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Anarchism: The Feminist Connection by Peggy Kornegger

Anarchism: The Feminist Connection bA groundbreaking introduction (first published in 1975) to anarchism, feminism, the women's movement, and how they are, and ought to be, intertwined.

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Peggy Kornegger

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Anarchism: The Feminist Connection by Peggy Kornegger <div id="idTab1" class="rte"> <div id="idTab1" class="rte"> <div class="page" title="Page 1"> <div class="layoutArea"> <div class="column"> <div id="idTab1" class="rte"> <p><span>"Eleven years ago, when I was in a small-town Illinois high school, I had never heard of the word “anarchism” — at all. The closest I came to it was knowing that anarchy meant “chaos”. As for socialism and communism, my history classes somehow conveyed the message that there was no difference between them and fascism, a word that brought to mind Hitler, concentration camps, and all kinds of horrible things which never happened in a free country like ours. I was subtly being taught to swallow the bland pablum of traditional American politics: moderation, compromise, fence-straddling, Chuck Percy as wonder boy. I learned the lesson well: it took me </span><em>years</em><span> to recognize the bias and distortion which had shaped my entire “education”. The “his-story” of </span><em>mankind</em><span> (white) had meant just that; as a woman I was relegated to a vicarious existence. As an anarchist I had no existence at all. A whole chunk of the past (and thus possibilities for the future) had been kept from me. Only recently did I discover that many of my disconnected political impulses and inclinations shared a common framework — that is, the anarchist or libertarian tradition of thought. I was like suddenly seeing red after years of colourblind grass."</span></p> </div> </div> </div> </div> </div> </div> <div class="rte"> </div> <p class="description_box"><strong>Author:</strong> <span style="color: #df1f23;"><a title="Peggy Kornegger" href="http://www.ageradistribution.net/agera/en/search?controller=search&amp;orderby=position&amp;orderway=desc&amp;search_query=Peggy+Kornegger&amp;submit_search=Search"><span style="color: #df1f23;">Peggy Kornegger</span></a></span><br /><strong>Language:</strong> English<br /><strong>Format:</strong> Book (pb)<br /><strong>Pages: </strong>52<br /><strong>Released:</strong> 2017 (this edition)<br /><strong>Publisher:</strong> <a title="Active Distribution" href="http://www.ageradistribution.net/agera/en/8_active-distribution"><span style="color: #df1f23;"><span style="color: #df1f23;">Active Distribution</span></span></a><br /><strong>Dimensions:</strong> <br /><strong>Weight:</strong> <br /><strong>ISBN:</strong> <strong></strong></p>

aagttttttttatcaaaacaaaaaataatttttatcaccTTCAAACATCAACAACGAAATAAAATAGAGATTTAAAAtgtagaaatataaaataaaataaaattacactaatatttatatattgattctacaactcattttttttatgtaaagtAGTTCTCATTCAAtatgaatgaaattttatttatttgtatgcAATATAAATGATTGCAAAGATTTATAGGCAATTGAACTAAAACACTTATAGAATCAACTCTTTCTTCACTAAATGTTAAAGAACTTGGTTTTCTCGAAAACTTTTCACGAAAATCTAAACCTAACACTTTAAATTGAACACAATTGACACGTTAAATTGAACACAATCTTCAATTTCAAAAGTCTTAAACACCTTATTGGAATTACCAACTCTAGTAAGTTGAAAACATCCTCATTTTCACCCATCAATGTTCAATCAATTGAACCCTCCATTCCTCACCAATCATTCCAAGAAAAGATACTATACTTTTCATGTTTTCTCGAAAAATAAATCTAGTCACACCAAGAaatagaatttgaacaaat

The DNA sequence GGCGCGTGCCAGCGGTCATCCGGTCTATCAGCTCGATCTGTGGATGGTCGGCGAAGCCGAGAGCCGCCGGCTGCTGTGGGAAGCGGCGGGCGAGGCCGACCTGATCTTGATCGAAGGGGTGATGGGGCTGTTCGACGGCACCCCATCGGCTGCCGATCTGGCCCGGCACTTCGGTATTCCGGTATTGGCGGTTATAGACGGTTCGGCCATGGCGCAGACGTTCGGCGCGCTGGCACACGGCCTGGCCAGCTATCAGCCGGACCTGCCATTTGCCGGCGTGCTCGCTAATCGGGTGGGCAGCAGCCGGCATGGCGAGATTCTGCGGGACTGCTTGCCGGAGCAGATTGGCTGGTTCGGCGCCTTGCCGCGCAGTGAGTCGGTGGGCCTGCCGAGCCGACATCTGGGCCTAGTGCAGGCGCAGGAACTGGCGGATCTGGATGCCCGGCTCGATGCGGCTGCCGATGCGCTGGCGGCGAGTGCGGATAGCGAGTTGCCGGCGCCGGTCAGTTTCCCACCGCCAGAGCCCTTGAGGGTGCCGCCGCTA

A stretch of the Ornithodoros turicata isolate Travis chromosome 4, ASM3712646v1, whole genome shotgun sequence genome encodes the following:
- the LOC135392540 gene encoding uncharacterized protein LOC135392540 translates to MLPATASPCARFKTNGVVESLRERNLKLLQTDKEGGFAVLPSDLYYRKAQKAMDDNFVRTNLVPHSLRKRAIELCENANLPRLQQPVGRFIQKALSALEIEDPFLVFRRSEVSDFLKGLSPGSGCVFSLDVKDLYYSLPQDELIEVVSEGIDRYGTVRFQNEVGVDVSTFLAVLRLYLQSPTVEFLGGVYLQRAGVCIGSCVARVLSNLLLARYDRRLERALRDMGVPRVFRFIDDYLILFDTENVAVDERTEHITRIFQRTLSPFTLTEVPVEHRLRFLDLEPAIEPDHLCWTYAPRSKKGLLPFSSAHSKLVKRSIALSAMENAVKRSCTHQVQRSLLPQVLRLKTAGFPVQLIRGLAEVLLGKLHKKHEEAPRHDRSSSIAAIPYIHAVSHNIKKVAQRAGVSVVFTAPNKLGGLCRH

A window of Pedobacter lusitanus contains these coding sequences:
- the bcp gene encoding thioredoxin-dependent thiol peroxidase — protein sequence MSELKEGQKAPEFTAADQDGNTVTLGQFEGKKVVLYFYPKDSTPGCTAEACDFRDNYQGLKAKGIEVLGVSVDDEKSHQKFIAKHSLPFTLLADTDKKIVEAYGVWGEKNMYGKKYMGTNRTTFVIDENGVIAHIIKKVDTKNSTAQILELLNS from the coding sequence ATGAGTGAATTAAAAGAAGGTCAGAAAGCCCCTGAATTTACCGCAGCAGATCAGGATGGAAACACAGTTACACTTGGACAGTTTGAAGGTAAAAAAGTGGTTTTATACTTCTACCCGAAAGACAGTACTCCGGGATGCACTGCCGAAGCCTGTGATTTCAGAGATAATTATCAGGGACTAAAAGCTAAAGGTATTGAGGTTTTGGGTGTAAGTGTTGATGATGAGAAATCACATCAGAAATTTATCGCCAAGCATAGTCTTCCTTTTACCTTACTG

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"Eleven years ago, when I was in a small-town Illinois high school, I had never heard of the word “anarchism” — at all. The closest I came to it was knowing that anarchy meant “chaos”. As for socialism and communism, my history classes somehow conveyed the message that there was no difference between them and fascism, a word that brought to mind Hitler, concentration camps, and all kinds of horrible things which never happened in a free country like ours. I was subtly being taught to swallow the bland pablum of traditional American politics: moderation, compromise, fence-straddling, Chuck Percy as wonder boy. I learned the lesson well: it took me years to recognize the bias and distortion which had shaped my entire “education”. The “his-story” of mankind (white) had meant just that; as a woman I was relegated to a vicarious existence. As an anarchist I had no existence at all. A whole chunk of the past (and thus possibilities for the future) had been kept from me. Only recently did I discover that many of my disconnected political impulses and inclinations shared a common framework — that is, the anarchist or libertarian tradition of thought. I was like suddenly seeing red after years of colourblind grass."

 

Author: Peggy Kornegger
Language: English
Format: Book (pb)
Pages: 52
Released: 2017 (this edition)
Publisher: Active Distribution
Dimensions:
Weight:
ISBN:

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Anarchism: The Feminist Connection by Peggy Kornegger

Anarchism: The Feminist Connection by Peggy Kornegger

Anarchism: The Feminist Connection bA groundbreaking introduction (first published in 1975) to anarchism, feminism, the women's movement, and how they are, and ought to be, intertwined.

Write your review